Dec 31, 2019 06:55 PM

China’s Carmakers Drive in Circles at Home as Exports Evade Them

China exported just over 1 million cars last year, or 3.6% of total domestic production, according to a new report.
China exported just over 1 million cars last year, or 3.6% of total domestic production, according to a new report.

China remains one of the world’s weakest car exporters despite its status as the top manufacturer and consumer of the big-ticket item, as both local and foreign brands producing in the country focus on the domestic market, a new industry study showed.

China exported just over 1 million cars last year, or 3.6% of total production, according to a report released Monday by the Ministry of Commerce. Cars were even weaker in terms of China’s overall exports, representing just 0.6% of the total figure for one of the world’s top trading nations.


The report pointed out that major car-exporting countries such as the U.S., Japan, Germany and South Korea typically notched overseas sales of more than 2 million cars annually, representing 20% or more of their total production.

China has been the world’s biggest carmaker and consumer for the last decade. Most of its exports are in the middle- to lower-end market, with the average exported car costing $15,000 in 2018 — well below the $46,000 average for Germany, and $28,000 for cars exported from the U.S.

China’s domestic brands like BYD and Geely are unprepared to compete with their big global rivals outside their home market, said Wu Songquan, chief compiler of the report. But he also pointed out that consolidation is now occurring among those brands as China’s domestic car market goes through its worst period in recent memory, set to shrink for the second straight year in 2019.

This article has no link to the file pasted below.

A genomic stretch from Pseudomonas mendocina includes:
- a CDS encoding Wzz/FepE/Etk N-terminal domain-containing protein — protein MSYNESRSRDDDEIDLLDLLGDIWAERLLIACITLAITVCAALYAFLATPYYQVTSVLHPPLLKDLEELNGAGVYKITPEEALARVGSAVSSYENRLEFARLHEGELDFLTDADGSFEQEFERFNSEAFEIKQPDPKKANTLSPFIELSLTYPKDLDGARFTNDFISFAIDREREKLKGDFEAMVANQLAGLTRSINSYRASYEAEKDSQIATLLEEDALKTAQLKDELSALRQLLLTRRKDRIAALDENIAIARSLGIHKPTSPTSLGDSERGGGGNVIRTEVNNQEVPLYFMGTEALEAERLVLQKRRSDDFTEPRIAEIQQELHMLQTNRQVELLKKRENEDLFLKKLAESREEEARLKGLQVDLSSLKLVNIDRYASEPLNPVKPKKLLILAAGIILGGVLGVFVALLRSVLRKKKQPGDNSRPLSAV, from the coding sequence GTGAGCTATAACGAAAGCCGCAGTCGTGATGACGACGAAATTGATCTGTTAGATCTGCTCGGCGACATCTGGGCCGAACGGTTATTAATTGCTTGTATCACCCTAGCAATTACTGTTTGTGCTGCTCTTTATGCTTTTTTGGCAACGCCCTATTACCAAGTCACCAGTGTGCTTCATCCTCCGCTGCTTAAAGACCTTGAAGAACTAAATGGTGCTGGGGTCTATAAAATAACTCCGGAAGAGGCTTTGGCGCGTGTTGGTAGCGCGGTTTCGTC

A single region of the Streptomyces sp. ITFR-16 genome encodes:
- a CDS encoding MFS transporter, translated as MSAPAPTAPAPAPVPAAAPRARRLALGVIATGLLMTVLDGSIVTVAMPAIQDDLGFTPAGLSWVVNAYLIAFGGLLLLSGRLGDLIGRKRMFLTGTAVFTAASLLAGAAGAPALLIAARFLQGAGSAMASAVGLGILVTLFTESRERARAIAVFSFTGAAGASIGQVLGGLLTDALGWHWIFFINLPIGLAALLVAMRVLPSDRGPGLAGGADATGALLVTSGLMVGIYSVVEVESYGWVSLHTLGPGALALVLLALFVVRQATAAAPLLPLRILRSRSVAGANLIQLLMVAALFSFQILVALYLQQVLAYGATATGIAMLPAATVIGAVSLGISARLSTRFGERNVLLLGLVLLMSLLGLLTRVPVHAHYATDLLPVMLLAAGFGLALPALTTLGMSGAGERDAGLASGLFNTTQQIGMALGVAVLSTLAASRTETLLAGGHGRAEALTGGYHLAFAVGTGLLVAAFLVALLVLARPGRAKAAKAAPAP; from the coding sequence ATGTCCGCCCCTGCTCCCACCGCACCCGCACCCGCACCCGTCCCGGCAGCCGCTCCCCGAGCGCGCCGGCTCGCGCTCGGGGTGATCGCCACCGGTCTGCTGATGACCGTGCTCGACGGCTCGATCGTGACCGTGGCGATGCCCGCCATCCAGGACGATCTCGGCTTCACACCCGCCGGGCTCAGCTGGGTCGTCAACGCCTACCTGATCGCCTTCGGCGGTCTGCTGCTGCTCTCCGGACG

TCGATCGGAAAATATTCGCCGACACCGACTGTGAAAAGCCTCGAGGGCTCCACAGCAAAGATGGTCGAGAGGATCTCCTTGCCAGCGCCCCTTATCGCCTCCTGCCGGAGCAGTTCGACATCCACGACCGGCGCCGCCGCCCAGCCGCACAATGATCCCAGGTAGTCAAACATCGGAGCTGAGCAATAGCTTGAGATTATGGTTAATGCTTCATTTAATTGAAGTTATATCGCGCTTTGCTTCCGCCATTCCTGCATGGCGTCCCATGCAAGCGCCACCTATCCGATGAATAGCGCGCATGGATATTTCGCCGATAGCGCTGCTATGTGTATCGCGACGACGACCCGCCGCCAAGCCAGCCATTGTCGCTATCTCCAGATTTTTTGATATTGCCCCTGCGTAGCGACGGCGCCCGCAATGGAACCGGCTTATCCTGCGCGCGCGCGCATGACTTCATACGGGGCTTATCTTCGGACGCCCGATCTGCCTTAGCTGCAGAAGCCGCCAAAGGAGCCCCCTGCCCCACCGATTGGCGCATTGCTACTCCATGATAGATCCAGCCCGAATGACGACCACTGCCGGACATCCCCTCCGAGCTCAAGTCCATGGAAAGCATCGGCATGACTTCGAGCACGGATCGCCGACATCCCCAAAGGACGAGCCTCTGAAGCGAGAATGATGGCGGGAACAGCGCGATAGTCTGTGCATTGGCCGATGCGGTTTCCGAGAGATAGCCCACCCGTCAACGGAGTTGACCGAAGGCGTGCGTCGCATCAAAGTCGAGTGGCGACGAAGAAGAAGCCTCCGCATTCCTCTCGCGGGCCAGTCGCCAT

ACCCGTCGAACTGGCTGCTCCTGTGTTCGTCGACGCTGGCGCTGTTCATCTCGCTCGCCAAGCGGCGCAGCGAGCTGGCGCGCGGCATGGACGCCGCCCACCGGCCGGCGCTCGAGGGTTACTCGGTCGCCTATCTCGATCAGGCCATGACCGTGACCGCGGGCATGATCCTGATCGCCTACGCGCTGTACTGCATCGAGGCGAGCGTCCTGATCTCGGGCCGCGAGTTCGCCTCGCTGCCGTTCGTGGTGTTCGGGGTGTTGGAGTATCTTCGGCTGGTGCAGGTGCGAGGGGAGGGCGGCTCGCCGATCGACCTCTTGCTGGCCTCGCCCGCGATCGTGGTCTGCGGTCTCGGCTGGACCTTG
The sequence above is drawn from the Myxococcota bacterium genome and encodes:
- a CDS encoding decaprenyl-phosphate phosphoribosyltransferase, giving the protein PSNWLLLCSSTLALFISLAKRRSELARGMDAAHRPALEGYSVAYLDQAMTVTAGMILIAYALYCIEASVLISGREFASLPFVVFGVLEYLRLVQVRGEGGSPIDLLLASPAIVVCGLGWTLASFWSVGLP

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That consolidation should ultimately result in the emergence of a smaller field of stronger domestic brands, which will be better positioned to actively develop their exports once the market settles, he said.

Names like Guangzhou Automobile Group Co. Ltd., Geely Automobile Holdings Ltd. and Great Wall Motor Co. Ltd. made plans to export their cars to Europe and the U.S. But the U.S.-China trade war led Guangzhou Auto to slow down its plan. Geely, in the meantime, is aiming to export its higher-end Lynk & Co. brand to Europe starting in 2020.

To date, Chinese brands have mostly exported to developing markets including Southeast Asia, South America and the Middle East. China’s car exports to countries that are part of China’s Belt and Road Initiative, which typically target these developing markets, totaled 692,000, or about 70% of its total for 2018. Exports to developed markets that year came in at a modest 122,000 vehicles, with many of the vehicle produced by foreign brands operating in China.


Wu said such foreign brands with China joint ventures are better equipped to export their cars due to their overseas connections. But most of those choose not to export, he added, as their local strategy focuses mostly on the local market.

The report pointed out that many foreign brands that manufacture in China are starting to change their strategies, following the country’s decision to scrap limits in 2022 that have prevented foreign carmakers from owning majority stakes in their China ventures. The report predicted that many foreign brands may start to boost their China operations when the limits end, and that China hopes it can someday become a main base for those companies to locally manufacture cars for export.

Contact reporter Yang Ge (; twitter: @youngchinabiz)

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